The Blu-ray disc is bright and colorful, sharply conveying the bright tones of the photography. The transfer is presented in the film’s original 2.40 aspect ratio, and the extra level of detail gives some of the sweeping wide shots and geometrically designed interiors (such as the greenhouse and clean box-filled warehouse) and extra level of crispness, that draws a viewers attention to the details. The tracking shot near the beginning, moving across all the Fcuk drug boxes tends to flicker, making the labels a little hard to read, but this may be less visible on 1080p display. Close-ups are particularly pleasing and often make Daniel Craig’s blue eyes appear almost luminous. There’s some mild grain visible at times, but this seems related to the original source material and any digital tweaking that may have been used during the production chain.
The uncompressed 5.1 PCM track included here is vibrant, crisp and full of weight and punch when called for. The mix is balanced a bit on the loud side. The dialogue is a little low, comparatively, and the level the volume needs to be set to for the dialogue to be comfortable renders the music and sound effects a tad on the hot side. There are a few sound effects that are meant to be shocking and those instances are presented here with substantial startling impact. A few near-miss gunshots have an almost tangible presence.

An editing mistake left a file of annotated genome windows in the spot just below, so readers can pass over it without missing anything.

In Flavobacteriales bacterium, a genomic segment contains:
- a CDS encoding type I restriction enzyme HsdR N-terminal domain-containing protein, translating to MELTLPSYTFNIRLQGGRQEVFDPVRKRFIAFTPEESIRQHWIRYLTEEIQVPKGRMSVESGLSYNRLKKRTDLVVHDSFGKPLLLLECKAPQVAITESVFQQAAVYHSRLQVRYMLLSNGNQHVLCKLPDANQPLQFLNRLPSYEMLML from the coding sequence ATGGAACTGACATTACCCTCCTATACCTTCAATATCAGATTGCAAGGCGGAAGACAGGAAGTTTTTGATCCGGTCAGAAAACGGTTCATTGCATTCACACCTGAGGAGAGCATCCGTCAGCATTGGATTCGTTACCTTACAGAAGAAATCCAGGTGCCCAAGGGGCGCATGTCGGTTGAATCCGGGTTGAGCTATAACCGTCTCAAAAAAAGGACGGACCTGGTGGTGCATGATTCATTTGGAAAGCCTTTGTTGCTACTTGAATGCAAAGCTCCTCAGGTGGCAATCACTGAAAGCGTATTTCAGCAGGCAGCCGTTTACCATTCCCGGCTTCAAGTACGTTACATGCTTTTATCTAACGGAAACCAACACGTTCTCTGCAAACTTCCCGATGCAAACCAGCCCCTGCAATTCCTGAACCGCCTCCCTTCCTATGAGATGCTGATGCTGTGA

The extras package is appreciably substantial, with the “Q & A with the Director and Daniel Craig” being the most enjoyable and interesting—it’s a solid and worthwhile twenty-five minutes, though be warned there are spoilers for the film “The Long Good Friday.” Over twenty minutes of unimpressive deleted scenes are included, of which the two alternate endings are the most interesting. The feature commentary track with director Vaughn and writer J.J. Connolly relates all the expected behind-the-scenes stories, but the lack of energy in their voices makes the track a bit dull. The optional director’s commentary over the deleted scenes doesn’t add much more than one can already discern simply from watching them.